To increase the reach and effectiveness of this program, the GVF has teamed with SatProf, Inc. to make the fundamentals portions (Levels 1 and 2) of this program available on-line over the Internet. SatProf was founded by satellite systems engineering professionals who possess more than 50 years of industry and in-house training experience. SatProf has developed techniques for highly interactive, real-time, simulator-based instruction delivered via the Web as Flash animations, a format readily available in all standard browsers.
The new on-line program goes further than conventional classroom training modes hampered by rigid class times and locations (with the attendant travel and lost labor costs). SatProf went a few steps further and discarded the notion that distance learning material should be “pushed” to a student passively watching an audio-visual presentation. Instead, SatProf has crafted interactive, animated training material, delivered to any Web browser in carefully sequenced courses.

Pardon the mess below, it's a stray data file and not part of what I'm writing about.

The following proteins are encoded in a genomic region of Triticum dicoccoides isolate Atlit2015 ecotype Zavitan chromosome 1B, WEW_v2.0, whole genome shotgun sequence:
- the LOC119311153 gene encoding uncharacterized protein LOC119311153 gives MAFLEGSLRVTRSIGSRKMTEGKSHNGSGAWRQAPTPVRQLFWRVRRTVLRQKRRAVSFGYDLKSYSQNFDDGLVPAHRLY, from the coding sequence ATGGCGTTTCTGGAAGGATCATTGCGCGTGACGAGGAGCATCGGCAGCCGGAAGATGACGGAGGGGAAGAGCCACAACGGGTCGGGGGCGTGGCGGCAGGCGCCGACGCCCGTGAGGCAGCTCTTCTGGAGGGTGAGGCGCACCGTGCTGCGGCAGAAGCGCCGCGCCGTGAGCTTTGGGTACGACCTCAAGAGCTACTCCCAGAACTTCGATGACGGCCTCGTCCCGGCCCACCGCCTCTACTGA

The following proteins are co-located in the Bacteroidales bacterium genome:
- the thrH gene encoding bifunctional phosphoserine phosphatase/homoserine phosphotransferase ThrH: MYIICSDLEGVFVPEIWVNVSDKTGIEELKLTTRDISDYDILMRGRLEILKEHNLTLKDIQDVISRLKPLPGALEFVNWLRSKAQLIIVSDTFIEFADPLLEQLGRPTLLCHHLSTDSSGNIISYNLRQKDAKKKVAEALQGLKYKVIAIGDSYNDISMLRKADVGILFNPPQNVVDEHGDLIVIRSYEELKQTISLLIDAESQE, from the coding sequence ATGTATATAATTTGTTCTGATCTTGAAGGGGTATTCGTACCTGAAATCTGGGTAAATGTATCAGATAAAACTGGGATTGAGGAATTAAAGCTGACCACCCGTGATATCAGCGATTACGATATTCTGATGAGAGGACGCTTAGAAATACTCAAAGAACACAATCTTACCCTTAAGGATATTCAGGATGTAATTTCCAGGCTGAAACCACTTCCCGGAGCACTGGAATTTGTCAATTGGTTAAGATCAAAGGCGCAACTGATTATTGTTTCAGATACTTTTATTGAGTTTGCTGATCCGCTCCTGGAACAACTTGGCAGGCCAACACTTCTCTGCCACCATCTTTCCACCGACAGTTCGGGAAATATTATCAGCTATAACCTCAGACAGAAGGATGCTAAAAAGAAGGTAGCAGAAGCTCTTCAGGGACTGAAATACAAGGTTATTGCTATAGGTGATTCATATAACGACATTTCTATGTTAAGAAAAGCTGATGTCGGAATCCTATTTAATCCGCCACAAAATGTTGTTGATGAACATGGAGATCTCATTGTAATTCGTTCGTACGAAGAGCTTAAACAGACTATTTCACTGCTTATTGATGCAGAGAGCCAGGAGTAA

SatProf courses can be accessed 24x7x365 from any location with Internet access. Each course focuses on presenting a fundamental understanding of the technical topics, with heavy doses of animation and virtual reality engines to support interactive ‘play’ with the instructional tools. The GVF on-line fundamentals training consists of two course levels. Level 1, entitled “Introduction to VSAT Technology,” presents an overview of satellite communications principles, and is followed by Level 2, “VSAT Installation Fundamentals.” To follow on, students may enroll in Level 3i, which focuses on the details of iDirect remote terminal installation, and Level 3S, which is conducted in a classroom setting and includes hands-on equipment skills exercises and testing.